I think the difficulty here is that the user could respond to your request in so many different ways that you need to have a little more control of what comes down the pipeline, numeric or not.

Let’s say that, using variations of the examples you provided, that the user says “I need a pencil” instead of “I need 1 pencil”, or “I want some tomatoes” instead of “I want 5 tomatoes”, your rule file will return unexpected results if it’s expecting a number in these situations. In the code I provided, these would be still be parsed correctly (with a nBuyItemAmount of 0) and you can modify the code further to swap an “a” or “an” with the number 1 and “a couple of” with 2, etc… This gives your user much more flexibility of what they can say to your skill rather than locking them down to a specific number.

Nonetheless, if it’s important that you do all your parsing in the rule file itself, you could always do this:

TopRule = $* (
    ($buy{action='buyNow'} $buyAmount{buyAmount=buyAmount._item} $buyItem{buyItem=buyItem._item})
) $*;

buyItem @= (+$w){_item=_parsed};
buyAmount @= ($w){_item=_parsed};
buy = (buy | purchase) ?(a | an);

…with an expected return of this:

"Input": "buy 25 bags of chips",
"NLParse": {
    "action": "buyNow",
    "buyAmount": "25",
    "buyItem": "bags of chips"

The drawback being that the buyAmount could be filled with words like “a”, “an”, “several”, or “some” if the user doesn’t say a number. Further, if the user says “a couple of”, you’d get a return like this:

"Input": "buy a couple of cameras",
"NLParse": {
    "action": "buyNow",
    "buyAmount": "couple",
    "buyItem": "of cameras"

In that case, you’d still need to do additional post-processing to cleanup the buyItem and convert the buyAmount to something usable.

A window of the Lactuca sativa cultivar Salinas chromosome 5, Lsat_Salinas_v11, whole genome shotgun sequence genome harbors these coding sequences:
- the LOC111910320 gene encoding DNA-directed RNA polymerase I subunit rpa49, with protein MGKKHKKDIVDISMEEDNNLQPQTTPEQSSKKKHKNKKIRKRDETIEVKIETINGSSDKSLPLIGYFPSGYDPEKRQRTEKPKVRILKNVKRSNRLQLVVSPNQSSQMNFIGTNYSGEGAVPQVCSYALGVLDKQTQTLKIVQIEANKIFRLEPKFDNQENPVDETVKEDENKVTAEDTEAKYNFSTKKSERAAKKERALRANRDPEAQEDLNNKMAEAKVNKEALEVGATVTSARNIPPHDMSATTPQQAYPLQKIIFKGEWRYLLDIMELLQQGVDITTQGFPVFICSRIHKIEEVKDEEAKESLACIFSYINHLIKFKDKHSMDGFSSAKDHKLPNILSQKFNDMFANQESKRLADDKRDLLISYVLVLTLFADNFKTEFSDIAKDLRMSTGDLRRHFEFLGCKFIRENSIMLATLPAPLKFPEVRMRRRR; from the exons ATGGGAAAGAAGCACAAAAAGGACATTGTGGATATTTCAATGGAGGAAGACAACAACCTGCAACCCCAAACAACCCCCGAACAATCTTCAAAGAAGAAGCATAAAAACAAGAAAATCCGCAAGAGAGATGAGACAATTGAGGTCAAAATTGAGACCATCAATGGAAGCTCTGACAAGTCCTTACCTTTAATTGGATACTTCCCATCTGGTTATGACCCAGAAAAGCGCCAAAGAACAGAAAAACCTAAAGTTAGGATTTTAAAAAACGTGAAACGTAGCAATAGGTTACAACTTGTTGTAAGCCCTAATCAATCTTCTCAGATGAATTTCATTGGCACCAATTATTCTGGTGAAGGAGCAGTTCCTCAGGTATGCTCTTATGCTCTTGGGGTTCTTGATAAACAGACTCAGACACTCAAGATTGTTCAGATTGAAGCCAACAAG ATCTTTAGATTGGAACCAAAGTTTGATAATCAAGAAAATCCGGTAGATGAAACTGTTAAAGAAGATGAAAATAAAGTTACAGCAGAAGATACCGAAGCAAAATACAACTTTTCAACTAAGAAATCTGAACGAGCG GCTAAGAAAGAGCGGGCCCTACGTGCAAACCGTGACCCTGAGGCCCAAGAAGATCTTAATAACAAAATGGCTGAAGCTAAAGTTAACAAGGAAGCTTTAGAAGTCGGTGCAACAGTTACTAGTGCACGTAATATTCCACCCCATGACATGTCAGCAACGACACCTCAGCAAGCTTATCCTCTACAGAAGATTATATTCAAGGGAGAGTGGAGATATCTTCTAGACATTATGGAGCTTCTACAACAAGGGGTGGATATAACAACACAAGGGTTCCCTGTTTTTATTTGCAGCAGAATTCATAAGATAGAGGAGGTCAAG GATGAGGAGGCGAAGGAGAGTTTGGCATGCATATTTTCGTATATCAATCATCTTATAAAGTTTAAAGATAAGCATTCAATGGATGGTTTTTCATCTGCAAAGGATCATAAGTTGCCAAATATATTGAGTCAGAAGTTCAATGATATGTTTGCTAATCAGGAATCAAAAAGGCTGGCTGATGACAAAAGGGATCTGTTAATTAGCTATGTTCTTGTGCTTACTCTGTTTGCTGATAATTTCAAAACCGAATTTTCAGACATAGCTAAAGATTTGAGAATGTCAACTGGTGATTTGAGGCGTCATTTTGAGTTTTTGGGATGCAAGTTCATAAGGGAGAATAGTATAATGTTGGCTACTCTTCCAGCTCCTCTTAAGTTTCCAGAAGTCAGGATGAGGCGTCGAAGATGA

Obviously this would be easier with a $factory:number ability, but until that time, you’ll have to play within these limits.



After leaving the rule behind for a while I finally figured out how to do exactly what I wanted in a kind of simple and clean way…

quantity =  (a couple) { _value = '2' }
            (a) { _value = '1' }
            (the) { _value = '1' }
            $number {_value = number._value}

number @=  [+$digit] {_value = _parsed} |
digit [(1 | 2 | 3 | 4 | 5 | 6 | 7 | 8 | 9 | 0)];



@gioretti Thanks for posting your solution to numbers recognition. I took what you had and improved upon it a little. It is very general for pulling numbers out of ASR parsed text. Of course the rule won’t handling everything. Consider a sentence like “I’ll take 2 apples and none of those tomatoes.


# Sample input strings which parse successfully:
# bring me a couple of pizzas
# i'll take 15 pies
# none for me please
# no sugar tonight in my coffee
# the correct answer is 101
# 1 more for the road
# there are not any chickens in there
# it will take several days to do the job
# he took some candy
# he is a man of few words
# don't get me any candy
# don't give me any flack
# he doesn't want a dime from you
# It don't mean a thing if it ain't got that swing
# I don't want anything from you but to love me
# give me alot of apples
# a lot of good that does me
# Example 1:
# [
#     {
#         "Input": "the marines need a few good men",
#         "NLParse": {
#             "status": "ambiguous",
#             "number": "null"
#         },
#         "heuristic_score": 4,
#         "index": 0
#     }
# ]
# Example 2:
# [
#     {
#         "Input": "bring me a couple of pizzas",
#         "NLParse": {
#             "status": "parsed",
#             "number": "2"
#         },
#         "heuristic_score": 12,
#         "index": 0
#     }
# ]
TopRule =
    $* (
    ( several | some | few | alot | lots | (a lot)) {number='null'} {status='ambiguous'} |
    (no | none | zero | zilch | (not any) |
        ((don\'t | doesn\'t) +$w (a | any | anything))) {number = '0'} {status='parsed'} |
    (a | the) { number = '1' } {status='parsed'} |
    (a couple ?of) { number = '2' } {status='parsed'} |
    $number {number = number._value} {status='parsed'}
    ) $*;

number @=  [+$digit] {_value = _parsed};
digit [(1 | 2 | 3 | 4 | 5 | 6 | 7 | 8 | 9 | 0)];

closed #10